5 Things to Know About Winter in Palestine

When you think of the weather in the Middle East you’re probably thinking that it stays warm and sunny all year around, but winters in Hebron get very chilly! Here are some things you should know about spending time in Palestine during the winter.

1. It Gets Cold, Really Cold
During the winter the temperature hovers around 10°C (50°F) getting a little warmer on some days and a little cooler on others. At night it dips down to 3 or 4°C (38°F). Expect some wind and rain during winter months and cloud cover for most of the day.
2. No Heat in Buildings or Homes
Most western countries have a central heating system (furnace) in every building to keep it warm when it is cold outside, this is not common in Palestine so you can never really ‘escape’ the cold. The stone buildings keep the cold in so even when it warms up outside the inside stays chilly. Often homes will have one or two portable heaters that the family will sit around in the evening to warm up, but most homes and buildings will not have any heat (unless they have a fireplace) so it is advised to dress warmly.
3. Dress in Layers
How do you combat the cold? Dress in layers so you can keep warm but take a layer off if you happen to be somewhere warm. Long underwear or leggings under pants makes a difference! The floors are all stone and very cold so warm socks or slippers will keep your feet warm. Bring long sleeved shirts that you can layer with other shirts and sweaters. Remember to pick things that you find comfortable wearing for most of the day since you will have to keep them on during the day even inside. An extra pair of shoes, gloves, a scarf and a warm hat are also advised!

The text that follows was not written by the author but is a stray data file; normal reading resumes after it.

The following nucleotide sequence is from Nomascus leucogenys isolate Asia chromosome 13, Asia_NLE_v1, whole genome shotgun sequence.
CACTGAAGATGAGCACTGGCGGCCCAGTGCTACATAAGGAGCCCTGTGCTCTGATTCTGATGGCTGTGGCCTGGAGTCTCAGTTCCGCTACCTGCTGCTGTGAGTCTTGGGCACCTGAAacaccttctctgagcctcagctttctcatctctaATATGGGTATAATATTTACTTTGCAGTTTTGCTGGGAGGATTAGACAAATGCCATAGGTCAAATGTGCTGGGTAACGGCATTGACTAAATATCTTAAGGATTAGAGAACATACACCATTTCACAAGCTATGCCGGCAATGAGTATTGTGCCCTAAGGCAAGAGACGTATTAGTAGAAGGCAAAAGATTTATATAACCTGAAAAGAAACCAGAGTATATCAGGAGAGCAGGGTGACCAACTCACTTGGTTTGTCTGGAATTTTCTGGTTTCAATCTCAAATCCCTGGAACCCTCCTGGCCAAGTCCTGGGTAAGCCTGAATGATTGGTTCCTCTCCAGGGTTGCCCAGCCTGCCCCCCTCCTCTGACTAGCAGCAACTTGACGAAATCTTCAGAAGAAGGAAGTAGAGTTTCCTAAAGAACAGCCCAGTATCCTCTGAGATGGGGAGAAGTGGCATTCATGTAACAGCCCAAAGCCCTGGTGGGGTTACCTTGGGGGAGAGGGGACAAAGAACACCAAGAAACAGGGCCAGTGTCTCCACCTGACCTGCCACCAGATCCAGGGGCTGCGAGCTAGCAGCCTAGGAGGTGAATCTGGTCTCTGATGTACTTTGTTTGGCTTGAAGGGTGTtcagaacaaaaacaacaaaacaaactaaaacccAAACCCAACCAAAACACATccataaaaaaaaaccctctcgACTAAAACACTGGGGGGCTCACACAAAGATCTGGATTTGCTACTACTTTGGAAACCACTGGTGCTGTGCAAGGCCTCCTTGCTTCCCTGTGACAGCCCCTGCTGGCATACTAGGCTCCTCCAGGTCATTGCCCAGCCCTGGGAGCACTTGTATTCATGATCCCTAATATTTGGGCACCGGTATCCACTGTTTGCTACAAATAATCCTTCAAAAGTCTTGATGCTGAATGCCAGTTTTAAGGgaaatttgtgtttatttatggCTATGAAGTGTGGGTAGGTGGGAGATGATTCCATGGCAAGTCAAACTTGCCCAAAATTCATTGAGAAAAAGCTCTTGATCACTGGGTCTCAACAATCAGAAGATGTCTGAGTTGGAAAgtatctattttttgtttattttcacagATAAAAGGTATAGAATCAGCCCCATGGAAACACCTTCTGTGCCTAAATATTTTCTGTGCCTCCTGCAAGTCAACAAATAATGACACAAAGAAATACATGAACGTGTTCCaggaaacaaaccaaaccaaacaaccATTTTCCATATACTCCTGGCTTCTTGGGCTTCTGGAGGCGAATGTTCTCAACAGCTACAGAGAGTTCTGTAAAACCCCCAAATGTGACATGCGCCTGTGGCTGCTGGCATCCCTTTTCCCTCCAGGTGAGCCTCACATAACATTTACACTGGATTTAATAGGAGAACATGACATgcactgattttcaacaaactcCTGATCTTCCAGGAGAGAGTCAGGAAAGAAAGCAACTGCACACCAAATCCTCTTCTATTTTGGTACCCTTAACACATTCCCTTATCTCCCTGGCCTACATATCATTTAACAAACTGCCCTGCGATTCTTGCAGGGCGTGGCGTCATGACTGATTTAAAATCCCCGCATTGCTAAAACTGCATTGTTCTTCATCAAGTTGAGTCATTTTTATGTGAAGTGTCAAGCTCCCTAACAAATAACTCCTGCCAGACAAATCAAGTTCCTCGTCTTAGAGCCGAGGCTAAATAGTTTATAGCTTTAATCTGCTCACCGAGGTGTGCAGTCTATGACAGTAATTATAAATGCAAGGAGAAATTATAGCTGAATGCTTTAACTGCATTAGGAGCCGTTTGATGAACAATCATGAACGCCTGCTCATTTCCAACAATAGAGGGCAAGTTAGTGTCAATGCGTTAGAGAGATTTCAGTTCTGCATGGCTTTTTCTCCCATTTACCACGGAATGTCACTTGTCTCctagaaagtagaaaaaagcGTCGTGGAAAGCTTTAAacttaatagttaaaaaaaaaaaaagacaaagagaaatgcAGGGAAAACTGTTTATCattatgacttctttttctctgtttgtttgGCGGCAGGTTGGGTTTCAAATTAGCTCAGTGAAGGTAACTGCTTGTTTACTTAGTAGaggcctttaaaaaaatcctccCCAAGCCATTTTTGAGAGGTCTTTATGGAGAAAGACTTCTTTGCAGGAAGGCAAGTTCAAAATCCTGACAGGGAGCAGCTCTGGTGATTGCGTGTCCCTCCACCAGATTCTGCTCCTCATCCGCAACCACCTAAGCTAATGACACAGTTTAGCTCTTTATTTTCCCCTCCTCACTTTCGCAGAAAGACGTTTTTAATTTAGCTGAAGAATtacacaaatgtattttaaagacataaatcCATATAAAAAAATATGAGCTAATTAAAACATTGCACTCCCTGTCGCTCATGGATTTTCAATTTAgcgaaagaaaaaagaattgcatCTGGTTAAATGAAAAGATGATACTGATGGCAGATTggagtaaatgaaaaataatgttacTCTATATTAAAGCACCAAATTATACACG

Most families will sit together and share tea and sit around a small heater before bed to warm up, this is a nice way to wind down the evening. Bring long pants and a long sleeved shirt as well as come comfy socks to sleep in. Lots of blankets will ensure a toasty night’s sleep!
5. Hot Water
Most Palestinian homes do not have hot water tanks in their homes that constantly heat the water, which means water straight from the tap is usually cold. Most homes have a switch to turn on the heater for the water, this will usually take 15-20 minutes to heat up for a shower so make sure to plan ahead. Some homes use  pipes running over a fireplace to heat their water or have an electric hot water on demand heater in their shower.

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